Black History Month for Yearbook

Girl thinking how to put Black history in the yearbook

As schools and businesses take action to be more inclusive, we can continue appreciating the differences that make us unique. Creating an inclusive yearbook is one way to embrace all members of your school community. 

As creatives, we appreciate the proverbial trailblazers who made our job easier. Below are four Black pioneers in design and technology that inspired our careers at Treering Yearbooks. Each of their stories and work are great discussion points; choose one a week to share at the start of yearbook class.

Gail Anderson’s Write Stuff

Typography is synonymous with Gail Anderson who served in the art department of Rolling Stone for 15 years, beginning in the late 1980s. She’s designed Broadway posters as well as a postage stamp commemorating the Emancipation Proclamation. Her blog showcases the power of type in design and is a teaching tool for any discussion on visual theme development. (It’s a jumpstart for when design projects get ho-hum.) Anderson, as an art director, creates connections between photography and text; and as an educator, she pushes her students to do the same. 

LeRoy Winbush put the Act in Activist

Graphic designer LeRoy Winbush spent his last years scuba diving (he learned to swim at age 40) and taking underwater photographs. Before that, he made a name as one of Chicago’s top designers. With commercial work in print media and signage, he transformed the banking industry by putting up window displays in Chicago. He started his own firm at a time when there were only a handful of Black graphic designers and became president of the Art Directors Club of Chicago five years after joining. (Winbush famously recounts it took 11 years to break the color barrier and become the first Black designer to be admitted.) He said to affect change, you have to be at the table, not on the sidelines, hence his active approach to all things. In addition to commercial design, he created educational exhibits on sickle cell anemia, the Amistad, and Underground Railroad. Winbush also spent time inspiring future creators at the university level.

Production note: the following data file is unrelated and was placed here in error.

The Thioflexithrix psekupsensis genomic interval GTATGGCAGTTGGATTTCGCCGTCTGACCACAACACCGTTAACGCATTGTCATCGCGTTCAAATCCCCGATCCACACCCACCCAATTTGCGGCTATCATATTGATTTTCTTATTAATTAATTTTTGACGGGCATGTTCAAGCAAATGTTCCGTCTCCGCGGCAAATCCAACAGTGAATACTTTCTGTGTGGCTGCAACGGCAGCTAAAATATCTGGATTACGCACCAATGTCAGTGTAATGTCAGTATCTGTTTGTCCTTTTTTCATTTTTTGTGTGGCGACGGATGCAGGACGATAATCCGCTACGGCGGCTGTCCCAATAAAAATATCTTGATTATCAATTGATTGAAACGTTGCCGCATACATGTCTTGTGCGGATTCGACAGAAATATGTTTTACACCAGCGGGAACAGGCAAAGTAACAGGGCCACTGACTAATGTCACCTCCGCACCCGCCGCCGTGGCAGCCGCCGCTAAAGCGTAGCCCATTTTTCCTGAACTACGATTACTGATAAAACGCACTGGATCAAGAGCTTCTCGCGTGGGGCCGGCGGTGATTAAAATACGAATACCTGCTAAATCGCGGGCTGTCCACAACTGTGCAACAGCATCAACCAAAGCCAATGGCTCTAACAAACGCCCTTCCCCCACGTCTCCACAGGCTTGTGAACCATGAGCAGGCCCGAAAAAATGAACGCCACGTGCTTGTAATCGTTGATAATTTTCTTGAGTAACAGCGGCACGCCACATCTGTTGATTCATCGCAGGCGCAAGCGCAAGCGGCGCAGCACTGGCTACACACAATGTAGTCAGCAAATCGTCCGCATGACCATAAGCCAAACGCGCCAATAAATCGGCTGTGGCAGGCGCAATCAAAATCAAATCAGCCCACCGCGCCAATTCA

Louis Latimer’s Legacy of Light

Louis Latimer, Civil War veteran and inventor, worked with Alexander Graham Bell and Thomas Edison. During the Industrial Revolution, his mechanical drawings appeared in several patents, including the first telephone. The National Inventors Hall of Fame recognizes him for his patent on the carbon filament for lightbulbs, which made interior lighting safer and more accessible to people of all social classes. The modern lightbulb is often hailed as the invention of the 19th century–imagine those late yearbook nights without it. 

Dr. Marc Dean Proved Creativity Never Stops

Engineer and college professor Dr. Marc Dean held the patent (with 12 others) for the original IBM PC. Instrumental in the development of the color monitor, he created a buzz throughout his career by predicting advancements in technology while creating the means to make programming more intuitive. He was promoting a handheld, keyboardless computer before the tablet was a prototype. Dr. Dean’s defiance of tech and societal limitations pushed him to create solutions, a lesson we all can adopt.

Applications for Yearbook

These Black designers and technologists have stories, just like the scholars in our halls. Creating an inclusive yearbook means maximizing coverage and voices. Consider adding a few of the angles below:

Blast from the Past: Celebrate the Black leaders in your school community

Create a spotlight on noteworthy alumni, especially alumni with children currently attending.

Teachable Moments: Use the space to educate

If your school is named after a civil rights leader, add the history of its namesake.

Express Yourself: Feature student art

Use a spread to feature art done in the style of a Black artist such as Aaron Douglas, blackout poetry reinterpreting a text from Kwame Alexander or Kekla Magoon, or original creations from your student body.

High school student looks at canvas for Black History-themed artwork
Gallery spreads are opportunities to include original student works. Adding information about the medium and process gives readers another entry point into understanding the heart of the artist.

Reach Beyond the Walls: crowdsource content 

Use social media, parent newsletters, and word-of-mouth to crowdsource photos from Black History Month activities in your community

However your school celebrates its diversity, remember to cover it in the yearbook. This is a component of our journey to develop leaders and speak life into our students.

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